A heel spur (sometimes called a calcaneal spur or osteophyte) is a small bony calcium deposit that protrudes from the side or underside of the heel (calcaneus bone). Heel spurs can extend forward by as much as half an inch.
More often than not, people with heel spurs don’t have any symptoms. However, the bony protrusions can sometimes irritate the surrounding tissue, thereby causing inflammation that can lead to intermittent or chronic pain in the back and underside of the foot while running, jogging, walking and engaging in other types of physical activity. The pain — usually described as a sharp knife or pin sticking into the bottom of the foot — is generally at its greatest first thing in the morning and slowly dissipates during regular activity throughout the day. Heel spurs are frequently associated with plantar fasciitis, a condition that causes painful inflammation in plantar fascia (the thick band of tissue that runs along the bottom of the foot and connects the heel bone to the toes). Heel spurs are generally invisible to the naked eye and must be detected via X-ray.
As mentioned above, heels spurs are calcium deposits that build up on the underside of the foot when the bone, muscles or ligaments in the area are exposed to constant stress from things like jogging, wearing poorly fitted shoes and carrying excess body weight.. The formation of the spur usually develops over a period of several months as the body’s form of protection to the heel. As mentioned above, heel spurs are often associated with plantar fasciitis, though experts don’t yet understand why, as noted on sites like MedicineNet and WebMD.
Risk factors for heels spurs include gait abnormalities that lead to pronation issues, running and jogging, excess weight and obesity, diabetes, and poorly fitting shoes that lack arch support. As mentioned above, heel spurs are frequently associated with plantar fasciitis, which is a painful inflammation of the band of tissue (plantar fascia) along the bottom of the foot that connects the calcaneus bone to the toes.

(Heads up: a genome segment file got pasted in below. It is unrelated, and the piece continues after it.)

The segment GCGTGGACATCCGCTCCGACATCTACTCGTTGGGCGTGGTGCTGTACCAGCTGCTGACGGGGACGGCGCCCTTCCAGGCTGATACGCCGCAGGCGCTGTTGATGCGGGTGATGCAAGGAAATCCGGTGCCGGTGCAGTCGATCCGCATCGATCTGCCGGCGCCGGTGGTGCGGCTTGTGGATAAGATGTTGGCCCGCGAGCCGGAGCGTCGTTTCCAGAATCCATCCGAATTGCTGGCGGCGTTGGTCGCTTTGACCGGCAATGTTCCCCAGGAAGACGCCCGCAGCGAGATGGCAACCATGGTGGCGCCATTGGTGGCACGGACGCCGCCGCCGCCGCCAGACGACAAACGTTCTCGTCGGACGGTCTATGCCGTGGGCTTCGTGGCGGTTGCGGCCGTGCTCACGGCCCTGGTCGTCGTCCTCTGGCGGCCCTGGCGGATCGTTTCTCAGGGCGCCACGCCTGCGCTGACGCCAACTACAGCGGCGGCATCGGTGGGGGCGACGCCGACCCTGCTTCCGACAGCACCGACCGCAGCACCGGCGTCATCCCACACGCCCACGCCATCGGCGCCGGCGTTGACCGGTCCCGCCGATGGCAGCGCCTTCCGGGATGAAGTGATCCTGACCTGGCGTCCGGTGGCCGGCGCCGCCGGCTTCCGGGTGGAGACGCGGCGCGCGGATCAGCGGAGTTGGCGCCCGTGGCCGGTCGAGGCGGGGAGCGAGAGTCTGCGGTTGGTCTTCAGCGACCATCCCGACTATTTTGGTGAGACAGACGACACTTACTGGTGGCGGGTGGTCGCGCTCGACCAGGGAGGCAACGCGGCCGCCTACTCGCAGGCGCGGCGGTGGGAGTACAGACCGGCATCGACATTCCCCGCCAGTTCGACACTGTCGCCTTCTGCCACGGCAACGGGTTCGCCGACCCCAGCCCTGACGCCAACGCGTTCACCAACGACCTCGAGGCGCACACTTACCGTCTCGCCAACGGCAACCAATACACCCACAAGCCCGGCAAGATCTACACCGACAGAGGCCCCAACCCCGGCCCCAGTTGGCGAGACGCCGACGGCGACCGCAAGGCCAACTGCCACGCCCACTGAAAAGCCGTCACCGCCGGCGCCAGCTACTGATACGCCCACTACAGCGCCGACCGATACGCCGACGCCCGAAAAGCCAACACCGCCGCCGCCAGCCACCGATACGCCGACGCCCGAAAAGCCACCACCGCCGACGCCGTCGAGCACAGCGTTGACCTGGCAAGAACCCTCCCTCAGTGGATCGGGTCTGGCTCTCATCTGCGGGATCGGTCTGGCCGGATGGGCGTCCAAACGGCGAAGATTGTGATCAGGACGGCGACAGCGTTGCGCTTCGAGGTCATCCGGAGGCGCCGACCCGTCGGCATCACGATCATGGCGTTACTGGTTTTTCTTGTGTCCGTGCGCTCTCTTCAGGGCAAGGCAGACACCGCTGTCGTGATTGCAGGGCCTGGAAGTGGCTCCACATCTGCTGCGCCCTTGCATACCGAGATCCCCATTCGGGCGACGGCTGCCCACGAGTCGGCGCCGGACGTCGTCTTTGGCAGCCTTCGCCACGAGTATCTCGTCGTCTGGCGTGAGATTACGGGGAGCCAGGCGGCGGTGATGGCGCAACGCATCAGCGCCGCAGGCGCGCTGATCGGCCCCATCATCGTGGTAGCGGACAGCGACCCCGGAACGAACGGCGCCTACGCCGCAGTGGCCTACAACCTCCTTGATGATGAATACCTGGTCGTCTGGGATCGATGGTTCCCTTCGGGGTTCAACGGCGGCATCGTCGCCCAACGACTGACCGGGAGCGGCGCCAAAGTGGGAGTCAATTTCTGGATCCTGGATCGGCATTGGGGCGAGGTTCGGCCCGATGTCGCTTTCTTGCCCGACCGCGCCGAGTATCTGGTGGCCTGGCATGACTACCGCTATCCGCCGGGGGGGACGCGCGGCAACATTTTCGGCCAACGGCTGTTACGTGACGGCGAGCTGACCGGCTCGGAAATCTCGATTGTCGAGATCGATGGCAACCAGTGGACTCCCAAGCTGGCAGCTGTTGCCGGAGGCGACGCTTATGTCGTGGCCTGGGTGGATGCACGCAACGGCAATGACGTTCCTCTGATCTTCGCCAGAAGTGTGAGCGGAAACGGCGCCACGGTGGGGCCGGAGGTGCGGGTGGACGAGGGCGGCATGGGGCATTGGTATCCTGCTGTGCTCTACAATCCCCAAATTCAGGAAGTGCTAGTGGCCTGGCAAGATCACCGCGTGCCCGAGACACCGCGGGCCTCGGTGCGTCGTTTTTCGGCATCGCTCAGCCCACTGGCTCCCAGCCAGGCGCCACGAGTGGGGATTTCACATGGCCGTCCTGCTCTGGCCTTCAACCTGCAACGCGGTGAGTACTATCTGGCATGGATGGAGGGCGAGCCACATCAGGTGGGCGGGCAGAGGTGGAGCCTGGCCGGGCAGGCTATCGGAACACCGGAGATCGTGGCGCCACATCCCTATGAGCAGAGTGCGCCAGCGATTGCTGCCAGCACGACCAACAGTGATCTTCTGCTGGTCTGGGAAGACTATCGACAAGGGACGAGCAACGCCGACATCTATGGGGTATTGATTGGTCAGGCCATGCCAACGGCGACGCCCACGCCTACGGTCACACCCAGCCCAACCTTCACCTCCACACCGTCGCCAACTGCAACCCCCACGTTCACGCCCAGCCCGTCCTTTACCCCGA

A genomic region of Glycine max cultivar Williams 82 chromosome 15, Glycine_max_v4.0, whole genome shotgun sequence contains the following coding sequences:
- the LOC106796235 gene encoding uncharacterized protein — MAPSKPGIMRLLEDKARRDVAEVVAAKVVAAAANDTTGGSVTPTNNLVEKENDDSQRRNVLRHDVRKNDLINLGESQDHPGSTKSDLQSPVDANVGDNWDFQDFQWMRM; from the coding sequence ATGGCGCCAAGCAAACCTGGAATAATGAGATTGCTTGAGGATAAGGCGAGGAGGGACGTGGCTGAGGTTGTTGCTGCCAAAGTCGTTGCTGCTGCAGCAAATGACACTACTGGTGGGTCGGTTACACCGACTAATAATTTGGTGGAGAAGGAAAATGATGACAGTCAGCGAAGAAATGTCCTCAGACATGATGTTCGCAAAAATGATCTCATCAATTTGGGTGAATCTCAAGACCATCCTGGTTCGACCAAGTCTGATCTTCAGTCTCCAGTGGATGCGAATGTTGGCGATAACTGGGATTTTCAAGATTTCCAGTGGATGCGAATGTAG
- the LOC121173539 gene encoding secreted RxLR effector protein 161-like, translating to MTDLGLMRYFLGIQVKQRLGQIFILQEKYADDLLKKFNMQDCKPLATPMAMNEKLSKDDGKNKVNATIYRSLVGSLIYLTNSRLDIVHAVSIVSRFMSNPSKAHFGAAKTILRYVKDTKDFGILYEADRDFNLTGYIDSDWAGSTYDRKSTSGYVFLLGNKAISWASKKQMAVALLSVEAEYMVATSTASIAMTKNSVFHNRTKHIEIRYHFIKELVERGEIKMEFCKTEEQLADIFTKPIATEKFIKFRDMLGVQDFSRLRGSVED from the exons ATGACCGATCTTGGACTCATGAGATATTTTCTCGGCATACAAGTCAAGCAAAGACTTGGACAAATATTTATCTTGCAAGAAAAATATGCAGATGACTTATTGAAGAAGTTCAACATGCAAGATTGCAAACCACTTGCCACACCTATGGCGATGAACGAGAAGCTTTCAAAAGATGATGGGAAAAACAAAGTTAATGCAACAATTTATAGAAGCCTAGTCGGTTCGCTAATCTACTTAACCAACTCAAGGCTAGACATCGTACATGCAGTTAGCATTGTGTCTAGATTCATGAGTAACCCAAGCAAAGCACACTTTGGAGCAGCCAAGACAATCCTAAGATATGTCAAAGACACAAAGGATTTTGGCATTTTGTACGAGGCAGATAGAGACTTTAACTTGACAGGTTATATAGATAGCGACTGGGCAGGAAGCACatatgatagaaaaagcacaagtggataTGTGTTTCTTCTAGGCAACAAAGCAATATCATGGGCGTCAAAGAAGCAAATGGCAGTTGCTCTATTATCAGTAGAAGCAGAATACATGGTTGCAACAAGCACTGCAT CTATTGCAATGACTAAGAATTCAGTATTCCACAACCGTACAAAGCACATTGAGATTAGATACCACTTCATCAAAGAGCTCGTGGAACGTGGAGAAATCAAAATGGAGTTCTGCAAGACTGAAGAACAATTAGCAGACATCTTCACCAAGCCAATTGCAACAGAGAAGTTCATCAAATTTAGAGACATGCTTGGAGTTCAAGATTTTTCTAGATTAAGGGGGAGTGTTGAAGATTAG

Treatment options for heel spurs include exercise, orthotics, cortisone injections, anti-inflammatory medications, and physical therapy. A combination of these methods usually helps the condition, with 90 percent or more getting better within a couple of months.
If you have heel pain that persists for several weeks and does not respond to rest, you should visit a health care provider. He or she may recommend stretching exercises to strengthen and repair the plantar fascia, shoe inserts and/or orthotic devices, shoe recommendations and physical therapy. Pain associated with the condition can be treated with over-the-counter medications, but more often than not, orthotics can usually correct the causes of heel spurs and relieve the pain on their own. In rare cases, a corticosteroid injection can be given to reduce inflammation.
Most cases of heel spurs can be treated with non-surgical options, but if conservative treatments fail after a period of six to 12 months, surgery can be considered. According to medical sites like WebMD and MedicineNet, two main techniques include release of the plantar fascia and removal of the spur. However, as both come with risk of complications (including chronic heel pain, difficulty walking, foot cramps or permanent numbness in the area), surgery is usually only offered as a last resort.
Heels spurs can be prevented by wearing comfortable, properly fitted shoes that are appropriate for the type of activity one is engaging in. Proper footwear helps keep one’s pronation correct as well as protects the feet from irritation. Other preventative measures include avoiding high heels, losing excess weight and stretching before engaging in physical activity.